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The Film Experience™ was created by Nathaniel R


 Gemini, Cinephile, Actressexual. Also loves cats. All material herein is written and copyrighted by him, unless otherwise noted. twitter | facebook | pinterest | tumblr | letterboxd

 

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COMMENT(s) DU JOUR
TWO OPINIONS ON MAPS TO THE STARS
Nathaniel's Julianne Spazzing & Glenn's Cronenberg Finger Wagging 

"There is a great movie in Maps of the Stars and that is the one Moore stars in, not the one the screenplay insists in bringing to the front." - Mr Goodbar

"If I had to guess why Cronenberg went with a largely "invisible" or even non-style style, I'd say it has to do with his approach to the narrative, which is kind of a bait and switch, setting us up for a hollywood satire and then giving us a final act that plays more like a myth or a fairy tale." -Roark

Beauty vs. Beast

Who is your GODDESS? Cristal or Nomi?

If you don't vote for Nomi, she'll cut you!


VOTE! 

 

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Thursday
Oct182012

First & Last: Is this legend true?

the first and last images & lines from a motion picture (minus the credits)

first

We live in a new time."

last

He'll always be with us."

Can you name the movie?

Wednesday
Oct172012

Which is yummier?

Wednesday
Oct172012

Nic's No Nympho

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JA from MNPP here with some sad news - Nicole Kidman has dropped out of her reunion with Danish dare-monger Lars Von Trier for his next flick, the sexually explicit Nymphomaniac. She's too busy playing a Princess to mime unspeakable acts with Shia LaBeouf, it seems. The assumption is that the recently added Uma Thurman is her replacement, but (nothing against Uma) I'm hoping it's another name just added to the cast instead - let's see Willem Dafoe fill in Nicole's shoes!
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Wednesday
Oct172012

First & Last: Horizons

The first and last images from a motion picture.

Can you guess the movie?
 

Tuesday
Oct162012

Podcast: The Impossible Life of Pi on the Hudson

Here's part two of my October conversation with Katey, Joe and Nick. In part I, Nathaniel, made the embarrassing confession that I had yet to see The Master due to pneumonia, subway mishaps and so on... The day that I knew Part 1 of the podcast would air (Sunday) I rushed to a matinee of The Master so as to course-correct before my shame went public. I only had a few hours free and when I arrived at the theater the ticket seller informed me that The Master was not showing thus prolonguing my public humiliation:

Me, Wracked With The Master-Related Guilt: But I looked it up just 45 minutes ago... 12:30 PM! I'm here. It's 12:30 PM. I have to see it.
Lady Who Knew Not My Blogging Shame:  Where did you look it up?
Me: Moviefone.
Lady: We're not affiliated with them. Next time try Fandango.
Me: Are you telling me that Moviefone just made this up?!
Lady: I'm telling you that it's not showing and we aren't affiliated with them.
Me: Fine... Argo.

ANYWAY... [/tangent]

Podcast Part Two.
Topics in this incredibly rambling 41 minute Oscar podcast include but are not limited to:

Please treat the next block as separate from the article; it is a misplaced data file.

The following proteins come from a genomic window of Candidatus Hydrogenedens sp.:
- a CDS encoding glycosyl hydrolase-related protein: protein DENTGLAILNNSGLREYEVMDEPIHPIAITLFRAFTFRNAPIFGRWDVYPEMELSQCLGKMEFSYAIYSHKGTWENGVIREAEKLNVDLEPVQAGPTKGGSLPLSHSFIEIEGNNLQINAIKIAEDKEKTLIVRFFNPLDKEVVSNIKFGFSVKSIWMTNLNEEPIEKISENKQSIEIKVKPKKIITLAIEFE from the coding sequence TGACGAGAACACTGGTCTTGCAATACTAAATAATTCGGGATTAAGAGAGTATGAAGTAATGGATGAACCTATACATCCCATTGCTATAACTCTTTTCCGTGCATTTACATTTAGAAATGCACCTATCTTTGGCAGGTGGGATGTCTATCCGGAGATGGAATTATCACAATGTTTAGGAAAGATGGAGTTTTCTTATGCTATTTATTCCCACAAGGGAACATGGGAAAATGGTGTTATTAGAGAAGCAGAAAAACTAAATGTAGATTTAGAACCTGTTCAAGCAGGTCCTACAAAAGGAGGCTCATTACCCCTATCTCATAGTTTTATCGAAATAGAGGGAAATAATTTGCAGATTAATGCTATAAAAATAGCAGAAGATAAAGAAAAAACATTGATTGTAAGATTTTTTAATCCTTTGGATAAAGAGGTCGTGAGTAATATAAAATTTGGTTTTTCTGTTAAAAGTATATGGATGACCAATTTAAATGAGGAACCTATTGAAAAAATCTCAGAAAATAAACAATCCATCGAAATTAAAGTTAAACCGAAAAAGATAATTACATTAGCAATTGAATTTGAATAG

• Life of Pi
  • Hyde Park on Hudson - why the festival showings?
  • How to Survive a Plague, Documentaries & FYC Screeners
  • Leonardo DiCaprio in Django Unchained
  • Naomi Watts in The Impossible
  • Amour, Emmanuelle Riva and Best Actress
  • The Matthew McConaughey Narrative
  • The Normal Heart and August: Osage County in 2013

You can download the podcast on iTunes or listen right here. Enjoy (and please comment if you do).

The Impossible Life of Pi Oscar Ramblings

Tuesday
Oct162012

Oscar Horrors: For "The Hell of It"

HERE LIES... Paul Williams' rock opera score for Phantom of the Paradise, lain to rest by Nelson Riddle's nostalgia-drenched work on The Great Gatsby.

Andreas here with more spoooky Oscar Horrors, this time singing the praises of composer Paul Williams. His Oscar-nominated work on Brian De Palma's horror musical astonishes with its versatility, bouncing from one pop mode to another—surf rock to glam rock to piano ballad—all the while keeping tempo with De Palma's virtuosic visuals. The songs aren't hollow pastiches, either; Williams imbues them with surprising emotional depth, coloring the whole film with their underlying melancholy. In order to pull off such an operatic saga, De Palma needed big music, and Williams really delivers.

Phantom, after all, is a macabre tale of the music industry, filled with songwriters, divas, and wannabes (Williams himself even co-stars as the villainous Swan, a kind of Mephistopheles by way of Phil Spector.) The characters, like composer-turned-phantom Winslow Leach and his beloved Phoenix, speak the language of show-stopping musical numbers. The plot is driven by one such song, "Faust," written by Winslow and stolen by Swan, reprised over and over as the characters' relationships shift.

All my dreams are lost and I can't sleep
And sleep alone could ease my mind
All my tears have dried and I can't weep...

Like so much of the soundtrack, "Faust" is rich with longing and regret, paralleling the film's themes of love, fame, and sacrifice. Williams' music matches the rest of the film's mood so well: funereal and otherworldly, with a strain of twisted dark comedy. The jukebox-ready opening number "Goodbye, Eddie, Goodbye" demonstrates this latter trait especially well, as does "The Hell of It." Perhaps the film's best song, "The Hell of It" plays over the ending credits, with Williams gleefully singing its damnation-centric lyrics: "And though your music lingers on, all of us are glad you're gone!"

Williams himself is not gone—as we're reminded by the new documentary Paul Williams Still Alive—but his music for Phantom of the Paradise sure lingers on, and on, and on.